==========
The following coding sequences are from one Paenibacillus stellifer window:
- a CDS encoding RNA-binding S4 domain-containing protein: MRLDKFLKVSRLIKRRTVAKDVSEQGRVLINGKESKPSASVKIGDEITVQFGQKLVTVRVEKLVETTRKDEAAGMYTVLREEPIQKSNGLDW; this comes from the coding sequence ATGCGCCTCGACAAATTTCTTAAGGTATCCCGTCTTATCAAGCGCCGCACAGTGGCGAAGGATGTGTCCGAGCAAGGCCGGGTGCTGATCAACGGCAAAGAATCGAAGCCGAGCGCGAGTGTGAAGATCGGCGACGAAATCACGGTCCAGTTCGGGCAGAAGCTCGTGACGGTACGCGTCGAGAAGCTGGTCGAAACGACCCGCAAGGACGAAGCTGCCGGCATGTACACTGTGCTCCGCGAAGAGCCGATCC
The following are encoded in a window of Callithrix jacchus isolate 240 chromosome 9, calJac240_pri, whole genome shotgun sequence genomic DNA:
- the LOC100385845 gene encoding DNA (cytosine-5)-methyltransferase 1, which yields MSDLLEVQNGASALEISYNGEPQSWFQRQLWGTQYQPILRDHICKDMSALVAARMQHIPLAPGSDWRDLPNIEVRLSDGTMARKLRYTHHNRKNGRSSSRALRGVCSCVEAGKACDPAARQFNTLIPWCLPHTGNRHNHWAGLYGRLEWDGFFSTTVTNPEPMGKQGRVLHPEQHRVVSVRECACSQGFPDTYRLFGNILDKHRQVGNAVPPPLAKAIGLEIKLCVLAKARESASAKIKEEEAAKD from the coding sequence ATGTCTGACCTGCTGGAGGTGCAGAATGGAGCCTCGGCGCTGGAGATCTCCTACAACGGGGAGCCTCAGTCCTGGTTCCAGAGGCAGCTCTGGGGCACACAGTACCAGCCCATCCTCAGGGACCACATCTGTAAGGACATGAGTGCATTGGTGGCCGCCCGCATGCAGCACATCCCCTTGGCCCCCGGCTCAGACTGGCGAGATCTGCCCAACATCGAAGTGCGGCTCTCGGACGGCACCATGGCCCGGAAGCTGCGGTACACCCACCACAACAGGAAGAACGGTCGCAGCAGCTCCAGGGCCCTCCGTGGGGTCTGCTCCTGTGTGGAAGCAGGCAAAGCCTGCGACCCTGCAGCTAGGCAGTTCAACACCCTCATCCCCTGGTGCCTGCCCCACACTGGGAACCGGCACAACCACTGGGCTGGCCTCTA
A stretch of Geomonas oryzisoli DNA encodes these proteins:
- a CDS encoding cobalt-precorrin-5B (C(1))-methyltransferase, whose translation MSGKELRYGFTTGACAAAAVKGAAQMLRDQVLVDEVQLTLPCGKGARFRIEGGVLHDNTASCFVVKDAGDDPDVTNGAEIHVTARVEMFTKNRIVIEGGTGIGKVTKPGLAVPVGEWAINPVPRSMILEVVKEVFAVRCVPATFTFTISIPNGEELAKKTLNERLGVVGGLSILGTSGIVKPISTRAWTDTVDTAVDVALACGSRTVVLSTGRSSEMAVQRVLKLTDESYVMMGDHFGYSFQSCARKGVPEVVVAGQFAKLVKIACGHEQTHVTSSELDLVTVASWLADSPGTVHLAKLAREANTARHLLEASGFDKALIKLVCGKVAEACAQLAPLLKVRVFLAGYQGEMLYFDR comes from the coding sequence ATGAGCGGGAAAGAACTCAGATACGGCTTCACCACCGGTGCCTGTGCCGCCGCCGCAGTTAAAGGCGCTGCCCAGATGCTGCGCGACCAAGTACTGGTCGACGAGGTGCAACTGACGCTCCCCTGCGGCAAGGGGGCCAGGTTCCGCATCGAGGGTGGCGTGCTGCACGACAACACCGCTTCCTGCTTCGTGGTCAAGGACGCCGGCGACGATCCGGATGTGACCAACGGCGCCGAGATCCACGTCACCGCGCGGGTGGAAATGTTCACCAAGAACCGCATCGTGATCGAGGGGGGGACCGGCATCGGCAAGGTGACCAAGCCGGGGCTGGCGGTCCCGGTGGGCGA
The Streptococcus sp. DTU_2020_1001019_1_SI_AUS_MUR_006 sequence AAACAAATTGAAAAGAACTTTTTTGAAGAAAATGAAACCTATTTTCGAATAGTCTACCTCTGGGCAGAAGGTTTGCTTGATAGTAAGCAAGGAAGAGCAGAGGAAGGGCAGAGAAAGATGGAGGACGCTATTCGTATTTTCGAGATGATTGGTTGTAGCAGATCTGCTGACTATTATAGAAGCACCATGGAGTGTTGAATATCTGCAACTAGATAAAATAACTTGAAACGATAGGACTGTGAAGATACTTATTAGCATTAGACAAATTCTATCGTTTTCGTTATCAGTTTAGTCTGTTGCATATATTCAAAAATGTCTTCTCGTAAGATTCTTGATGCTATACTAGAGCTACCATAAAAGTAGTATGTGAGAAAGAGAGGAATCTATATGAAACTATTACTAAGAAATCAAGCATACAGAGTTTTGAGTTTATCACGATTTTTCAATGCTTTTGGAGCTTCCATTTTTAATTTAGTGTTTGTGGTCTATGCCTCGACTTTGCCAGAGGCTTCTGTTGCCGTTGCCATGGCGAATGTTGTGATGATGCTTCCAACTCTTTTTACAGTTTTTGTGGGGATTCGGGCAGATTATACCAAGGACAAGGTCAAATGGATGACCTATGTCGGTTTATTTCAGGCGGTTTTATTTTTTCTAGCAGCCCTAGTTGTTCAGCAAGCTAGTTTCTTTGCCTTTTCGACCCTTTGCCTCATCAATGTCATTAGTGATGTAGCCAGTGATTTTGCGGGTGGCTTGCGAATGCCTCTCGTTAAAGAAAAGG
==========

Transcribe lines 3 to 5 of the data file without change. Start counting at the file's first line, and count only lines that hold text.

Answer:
The following are encoded in a window of Callithrix jacchus isolate 240 chromosome 9, calJac240_pri, whole genome shotgun sequence genomic DNA:
- the LOC100385845 gene encoding DNA (cytosine-5)-methyltransferase 1, which yields MSDLLEVQNGASALEISYNGEPQSWFQRQLWGTQYQPILRDHICKDMSALVAARMQHIPLAPGSDWRDLPNIEVRLSDGTMARKLRYTHHNRKNGRSSSRALRGVCSCVEAGKACDPAARQFNTLIPWCLPHTGNRHNHWAGLYGRLEWDGFFSTTVTNPEPMGKQGRVLHPEQHRVVSVRECACSQGFPDTYRLFGNILDKHRQVGNAVPPPLAKAIGLEIKLCVLAKARESASAKIKEEEAAKD from the coding sequence ATGTCTGACCTGCTGGAGGTGCAGAATGGAGCCTCGGCGCTGGAGATCTCCTACAACGGGGAGCCTCAGTCCTGGTTCCAGAGGCAGCTCTGGGGCACACAGTACCAGCCCATCCTCAGGGACCACATCTGTAAGGACATGAGTGCATTGGTGGCCGCCCGCATGCAGCACATCCCCTTGGCCCCCGGCTCAGACTGGCGAGATCTGCCCAACATCGAAGTGCGGCTCTCGGACGGCACCATGGCCCGGAAGCTGCGGTACACCCACCACAACAGGAAGAACGGTCGCAGCAGCTCCAGGGCCCTCCGTGGGGTCTGCTCCTGTGTGGAAGCAGGCAAAGCCTGCGACCCTGCAGCTAGGCAGTTCAACACCCTCATCCCCTGGTGCCTGCCCCACACTGGGAACCGGCACAACCACTGGGCTGGCCTCTA
A stretch of Geomonas oryzisoli DNA encodes these proteins: